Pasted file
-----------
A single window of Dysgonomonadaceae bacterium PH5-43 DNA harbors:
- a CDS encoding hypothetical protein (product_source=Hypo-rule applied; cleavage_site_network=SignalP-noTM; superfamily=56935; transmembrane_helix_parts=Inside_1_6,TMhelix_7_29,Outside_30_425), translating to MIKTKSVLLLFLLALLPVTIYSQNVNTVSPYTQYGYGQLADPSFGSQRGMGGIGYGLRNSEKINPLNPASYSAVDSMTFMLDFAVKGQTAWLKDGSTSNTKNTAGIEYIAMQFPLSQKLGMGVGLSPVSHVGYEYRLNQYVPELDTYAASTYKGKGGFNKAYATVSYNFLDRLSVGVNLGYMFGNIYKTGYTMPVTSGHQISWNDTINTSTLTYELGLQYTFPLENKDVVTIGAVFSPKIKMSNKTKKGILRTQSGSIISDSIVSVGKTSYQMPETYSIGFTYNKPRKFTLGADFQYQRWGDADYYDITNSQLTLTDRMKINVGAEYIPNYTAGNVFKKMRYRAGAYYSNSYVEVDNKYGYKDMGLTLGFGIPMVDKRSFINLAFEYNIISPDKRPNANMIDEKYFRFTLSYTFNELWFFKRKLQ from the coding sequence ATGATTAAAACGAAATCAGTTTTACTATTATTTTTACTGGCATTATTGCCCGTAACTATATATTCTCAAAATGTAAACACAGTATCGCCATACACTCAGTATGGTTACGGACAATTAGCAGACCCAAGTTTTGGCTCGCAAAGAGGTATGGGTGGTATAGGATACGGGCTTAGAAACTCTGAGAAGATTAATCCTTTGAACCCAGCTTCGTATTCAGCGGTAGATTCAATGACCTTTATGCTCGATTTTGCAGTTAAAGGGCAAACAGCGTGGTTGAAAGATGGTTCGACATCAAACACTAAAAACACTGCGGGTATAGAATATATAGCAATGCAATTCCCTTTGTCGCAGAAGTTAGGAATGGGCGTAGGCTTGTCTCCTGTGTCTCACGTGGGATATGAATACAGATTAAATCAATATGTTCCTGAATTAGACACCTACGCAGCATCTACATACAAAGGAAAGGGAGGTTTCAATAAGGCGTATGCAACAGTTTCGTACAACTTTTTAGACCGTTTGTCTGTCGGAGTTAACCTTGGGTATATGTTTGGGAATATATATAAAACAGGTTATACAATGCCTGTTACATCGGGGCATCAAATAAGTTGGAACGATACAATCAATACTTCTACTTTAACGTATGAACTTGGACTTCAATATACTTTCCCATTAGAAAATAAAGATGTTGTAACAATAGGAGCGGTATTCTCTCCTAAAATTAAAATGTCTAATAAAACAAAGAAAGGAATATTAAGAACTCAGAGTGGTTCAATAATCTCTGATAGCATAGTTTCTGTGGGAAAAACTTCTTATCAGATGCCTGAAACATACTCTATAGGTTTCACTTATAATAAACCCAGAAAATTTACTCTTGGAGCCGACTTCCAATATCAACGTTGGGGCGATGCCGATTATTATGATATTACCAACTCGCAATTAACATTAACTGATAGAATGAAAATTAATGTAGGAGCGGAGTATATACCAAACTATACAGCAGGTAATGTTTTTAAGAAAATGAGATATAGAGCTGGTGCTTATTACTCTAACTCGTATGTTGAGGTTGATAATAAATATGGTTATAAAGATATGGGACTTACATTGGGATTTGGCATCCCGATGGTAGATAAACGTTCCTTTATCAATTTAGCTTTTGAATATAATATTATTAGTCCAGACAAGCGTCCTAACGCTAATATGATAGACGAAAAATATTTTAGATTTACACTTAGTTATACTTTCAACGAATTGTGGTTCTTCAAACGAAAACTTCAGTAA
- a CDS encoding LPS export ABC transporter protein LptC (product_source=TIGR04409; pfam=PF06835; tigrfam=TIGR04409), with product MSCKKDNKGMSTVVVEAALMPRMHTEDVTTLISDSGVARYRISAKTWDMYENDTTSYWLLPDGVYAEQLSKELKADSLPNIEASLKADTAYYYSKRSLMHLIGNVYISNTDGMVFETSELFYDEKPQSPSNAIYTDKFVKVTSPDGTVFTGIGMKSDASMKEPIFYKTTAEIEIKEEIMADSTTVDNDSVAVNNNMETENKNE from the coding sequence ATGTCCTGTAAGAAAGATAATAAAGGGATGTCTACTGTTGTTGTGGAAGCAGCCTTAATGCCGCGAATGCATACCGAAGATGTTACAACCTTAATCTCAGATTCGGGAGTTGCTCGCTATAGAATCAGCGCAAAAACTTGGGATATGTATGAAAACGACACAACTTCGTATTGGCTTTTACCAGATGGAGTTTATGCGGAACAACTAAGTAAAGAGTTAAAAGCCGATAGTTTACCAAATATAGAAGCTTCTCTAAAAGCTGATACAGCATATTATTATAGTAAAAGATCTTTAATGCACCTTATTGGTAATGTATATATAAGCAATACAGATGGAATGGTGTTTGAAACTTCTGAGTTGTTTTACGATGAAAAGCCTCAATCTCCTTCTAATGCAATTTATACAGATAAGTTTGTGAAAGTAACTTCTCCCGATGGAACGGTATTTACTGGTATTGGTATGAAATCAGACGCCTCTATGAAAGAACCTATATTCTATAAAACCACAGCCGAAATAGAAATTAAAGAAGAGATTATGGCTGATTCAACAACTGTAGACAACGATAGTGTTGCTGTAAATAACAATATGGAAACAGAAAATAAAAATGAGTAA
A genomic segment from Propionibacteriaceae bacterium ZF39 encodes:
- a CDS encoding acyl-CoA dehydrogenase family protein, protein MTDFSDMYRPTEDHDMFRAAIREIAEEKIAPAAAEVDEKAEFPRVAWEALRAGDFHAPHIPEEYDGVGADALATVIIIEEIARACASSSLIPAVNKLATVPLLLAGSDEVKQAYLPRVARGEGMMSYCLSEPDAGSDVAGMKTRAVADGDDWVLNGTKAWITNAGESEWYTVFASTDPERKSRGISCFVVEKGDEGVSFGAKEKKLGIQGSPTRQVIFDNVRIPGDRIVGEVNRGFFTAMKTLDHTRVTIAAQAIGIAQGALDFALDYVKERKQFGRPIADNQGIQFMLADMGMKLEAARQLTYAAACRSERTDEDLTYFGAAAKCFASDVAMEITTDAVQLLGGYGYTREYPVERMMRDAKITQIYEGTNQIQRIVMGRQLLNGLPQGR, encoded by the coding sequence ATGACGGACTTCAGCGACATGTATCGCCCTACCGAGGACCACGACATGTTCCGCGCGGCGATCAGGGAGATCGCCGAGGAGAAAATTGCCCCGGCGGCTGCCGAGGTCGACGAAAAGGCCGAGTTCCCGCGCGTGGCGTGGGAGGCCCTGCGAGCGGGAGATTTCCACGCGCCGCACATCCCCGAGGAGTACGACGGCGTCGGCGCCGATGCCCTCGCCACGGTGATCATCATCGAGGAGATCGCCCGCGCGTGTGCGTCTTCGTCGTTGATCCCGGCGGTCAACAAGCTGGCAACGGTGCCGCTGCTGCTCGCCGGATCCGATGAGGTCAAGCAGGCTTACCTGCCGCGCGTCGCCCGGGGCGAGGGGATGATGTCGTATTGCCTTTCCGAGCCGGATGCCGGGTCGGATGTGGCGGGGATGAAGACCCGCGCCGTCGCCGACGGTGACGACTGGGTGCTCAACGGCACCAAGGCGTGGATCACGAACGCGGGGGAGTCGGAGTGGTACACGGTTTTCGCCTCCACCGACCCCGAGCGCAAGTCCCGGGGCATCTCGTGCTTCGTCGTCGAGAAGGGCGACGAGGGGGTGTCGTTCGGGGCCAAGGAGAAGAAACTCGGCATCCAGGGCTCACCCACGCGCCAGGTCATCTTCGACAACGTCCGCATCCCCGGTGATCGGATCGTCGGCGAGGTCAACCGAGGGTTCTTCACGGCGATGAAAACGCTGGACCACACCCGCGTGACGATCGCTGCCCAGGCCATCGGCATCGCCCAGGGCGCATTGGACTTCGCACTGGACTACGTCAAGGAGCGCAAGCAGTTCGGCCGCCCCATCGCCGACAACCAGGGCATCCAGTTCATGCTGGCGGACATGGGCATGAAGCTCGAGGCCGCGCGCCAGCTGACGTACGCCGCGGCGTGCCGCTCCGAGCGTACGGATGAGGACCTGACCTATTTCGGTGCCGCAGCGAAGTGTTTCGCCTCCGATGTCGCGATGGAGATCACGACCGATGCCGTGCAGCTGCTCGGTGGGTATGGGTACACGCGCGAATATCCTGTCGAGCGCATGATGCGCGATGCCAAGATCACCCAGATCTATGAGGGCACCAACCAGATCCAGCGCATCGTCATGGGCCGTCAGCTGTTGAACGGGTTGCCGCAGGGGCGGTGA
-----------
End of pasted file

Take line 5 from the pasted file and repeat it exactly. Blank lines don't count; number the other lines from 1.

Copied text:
- a CDS encoding acyl-CoA dehydrogenase family protein, protein MTDFSDMYRPTEDHDMFRAAIREIAEEKIAPAAAEVDEKAEFPRVAWEALRAGDFHAPHIPEEYDGVGADALATVIIIEEIARACASSSLIPAVNKLATVPLLLAGSDEVKQAYLPRVARGEGMMSYCLSEPDAGSDVAGMKTRAVADGDDWVLNGTKAWITNAGESEWYTVFASTDPERKSRGISCFVVEKGDEGVSFGAKEKKLGIQGSPTRQVIFDNVRIPGDRIVGEVNRGFFTAMKTLDHTRVTIAAQAIGIAQGALDFALDYVKERKQFGRPIADNQGIQFMLADMGMKLEAARQLTYAAACRSERTDEDLTYFGAAAKCFASDVAMEITTDAVQLLGGYGYTREYPVERMMRDAKITQIYEGTNQIQRIVMGRQLLNGLPQGR, encoded by the coding sequence ATGACGGACTTCAGCGACATGTATCGCCCTACCGAGGACCACGACATGTTCCGCGCGGCGATCAGGGAGATCGCCGAGGAGAAAATTGCCCCGGCGGCTGCCGAGGTCGACGAAAAGGCCGAGTTCCCGCGCGTGGCGTGGGAGGCCCTGCGAGCGGGAGATTTCCACGCGCCGCACATCCCCGAGGAGTACGACGGCGTCGGCGCCGATGCCCTCGCCACGGTGATCATCATCGAGGAGATCGCCCGCGCGTGTGCGTCTTCGTCGTTGATCCCGGCGGTCAACAAGCTGGCAACGGTGCCGCTGCTGCTCGCCGGATCCGATGAGGTCAAGCAGGCTTACCTGCCGCGCGTCGCCCGGGGCGAGGGGATGATGTCGTATTGCCTTTCCGAGCCGGATGCCGGGTCGGATGTGGCGGGGATGAAGACCCGCGCCGTCGCCGACGGTGACGACTGGGTGCTCAACGGCACCAAGGCGTGGATCACGAACGCGGGGGAGTCGGAGTGGTACACGGTTTTCGCCTCCACCGACCCCGAGCGCAAGTCCCGGGGCATCTCGTGCTTCGTCGTCGAGAAGGGCGACGAGGGGGTGTCGTTCGGGGCCAAGGAGAAGAAACTCGGCATCCAGGGCTCACCCACGCGCCAGGTCATCTTCGACAACGTCCGCATCCCCGGTGATCGGATCGTCGGCGAGGTCAACCGAGGGTTCTTCACGGCGATGAAAACGCTGGACCACACCCGCGTGACGATCGCTGCCCAGGCCATCGGCATCGCCCAGGGCGCATTGGACTTCGCACTGGACTACGTCAAGGAGCGCAAGCAGTTCGGCCGCCCCATCGCCGACAACCAGGGCATCCAGTTCATGCTGGCGGACATGGGCATGAAGCTCGAGGCCGCGCGCCAGCTGACGTACGCCGCGGCGTGCCGCTCCGAGCGTACGGATGAGGACCTGACCTATTTCGGTGCCGCAGCGAAGTGTTTCGCCTCCGATGTCGCGATGGAGATCACGACCGATGCCGTGCAGCTGCTCGGTGGGTATGGGTACACGCGCGAATATCCTGTCGAGCGCATGATGCGCGATGCCAAGATCACCCAGATCTATGAGGGCACCAACCAGATCCAGCGCATCGTCATGGGCCGTCAGCTGTTGAACGGGTTGCCGCAGGGGCGGTGA